Here are 5 scenarios where a phone call does the job best.
1. When You Need Immediate Response
The problem with text or e-mail is you never know when someone will get back to you. These days when someone sees your name on the ringing phone, they know you are making an extra effort to speak to them. Of course, if they are truly busy, in a meeting, sleeping, or hiding from you, the caller ID will tip them off and you go to voicemail which you can forward to email and then reply as soon as you can.
2. When You Don't Want a Written Record Due to Sensitivity
You never know who will see an e-mail or a text. True, phone calls can be recorded...but not without prior notification. Unless you are absolutely comfortable with your message getting into anyone's hands, best to use the phone for conversations that require discretion.
3. When the Emotional Tone is Ambiguous
Sometimes a smiley face is not enough to convey real emotion. Emoticons help broadly frame emotional context, but when people's feelings are at stake it's best to let them hear exactly where you are coming from.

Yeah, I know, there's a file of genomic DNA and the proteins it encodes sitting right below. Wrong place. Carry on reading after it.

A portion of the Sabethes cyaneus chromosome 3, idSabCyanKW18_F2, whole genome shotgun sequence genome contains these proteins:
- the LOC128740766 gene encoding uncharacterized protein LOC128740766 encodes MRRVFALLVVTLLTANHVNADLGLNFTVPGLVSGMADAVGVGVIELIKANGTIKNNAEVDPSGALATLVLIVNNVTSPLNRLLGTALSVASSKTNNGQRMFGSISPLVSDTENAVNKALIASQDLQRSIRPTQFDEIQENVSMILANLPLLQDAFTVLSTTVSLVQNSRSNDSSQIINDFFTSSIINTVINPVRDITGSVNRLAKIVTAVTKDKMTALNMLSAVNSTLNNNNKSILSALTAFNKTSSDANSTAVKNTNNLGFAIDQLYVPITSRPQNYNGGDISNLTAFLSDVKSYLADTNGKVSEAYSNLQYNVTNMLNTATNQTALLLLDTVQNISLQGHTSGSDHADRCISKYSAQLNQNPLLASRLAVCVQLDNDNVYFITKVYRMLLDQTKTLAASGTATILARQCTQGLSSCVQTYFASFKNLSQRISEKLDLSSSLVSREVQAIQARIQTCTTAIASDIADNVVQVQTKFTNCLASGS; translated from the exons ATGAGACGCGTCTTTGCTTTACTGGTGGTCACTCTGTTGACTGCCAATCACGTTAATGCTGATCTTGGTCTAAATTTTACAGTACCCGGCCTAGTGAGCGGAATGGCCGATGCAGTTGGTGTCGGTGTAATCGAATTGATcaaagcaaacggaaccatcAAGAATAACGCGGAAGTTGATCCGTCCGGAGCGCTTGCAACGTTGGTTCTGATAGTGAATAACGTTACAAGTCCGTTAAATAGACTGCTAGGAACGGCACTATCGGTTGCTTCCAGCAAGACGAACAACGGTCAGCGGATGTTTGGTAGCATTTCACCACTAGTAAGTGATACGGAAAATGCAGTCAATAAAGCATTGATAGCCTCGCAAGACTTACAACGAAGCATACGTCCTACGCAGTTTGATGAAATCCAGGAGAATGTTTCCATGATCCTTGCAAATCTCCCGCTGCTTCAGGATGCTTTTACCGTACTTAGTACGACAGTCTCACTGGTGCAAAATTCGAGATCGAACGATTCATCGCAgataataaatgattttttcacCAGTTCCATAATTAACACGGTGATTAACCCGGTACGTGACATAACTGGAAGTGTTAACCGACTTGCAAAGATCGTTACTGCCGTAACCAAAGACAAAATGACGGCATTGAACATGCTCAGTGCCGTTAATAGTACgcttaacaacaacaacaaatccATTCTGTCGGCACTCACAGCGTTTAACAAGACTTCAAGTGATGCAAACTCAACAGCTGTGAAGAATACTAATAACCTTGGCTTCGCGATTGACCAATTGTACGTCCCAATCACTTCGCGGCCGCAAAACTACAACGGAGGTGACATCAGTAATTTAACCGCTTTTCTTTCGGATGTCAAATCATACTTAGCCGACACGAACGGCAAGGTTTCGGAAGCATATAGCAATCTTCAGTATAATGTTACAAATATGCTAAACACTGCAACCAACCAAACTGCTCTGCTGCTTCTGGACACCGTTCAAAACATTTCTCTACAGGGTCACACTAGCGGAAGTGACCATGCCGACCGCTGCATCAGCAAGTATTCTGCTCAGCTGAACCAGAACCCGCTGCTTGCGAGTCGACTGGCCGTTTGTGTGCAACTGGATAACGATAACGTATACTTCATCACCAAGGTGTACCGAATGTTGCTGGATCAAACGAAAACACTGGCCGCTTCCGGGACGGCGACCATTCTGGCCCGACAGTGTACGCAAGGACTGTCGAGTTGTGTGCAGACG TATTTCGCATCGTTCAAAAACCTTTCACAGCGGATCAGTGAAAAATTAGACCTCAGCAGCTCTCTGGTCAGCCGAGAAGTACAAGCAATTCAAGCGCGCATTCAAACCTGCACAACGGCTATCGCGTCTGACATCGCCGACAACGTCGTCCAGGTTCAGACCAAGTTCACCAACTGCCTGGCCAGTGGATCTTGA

4. When There is Consistent Confusion
Most people don't like to write long e-mails and most don't like to read them. So when there are lots of details that create confusion, phone calls work efficiently to bring clarity. First of all, you can speak about 150 words per minute, and most people don't type that fast. Second, questions can be answered in context so you don't end up with an endless trail of back and forth question and answers.
5. When There is Very Important News
Good or bad, if there is significance to information, the receiver needs to understand the importance beyond a double exclamation point. Most likely they will have immediate questions and you should be ready to provide context to prevent unwanted conclusions.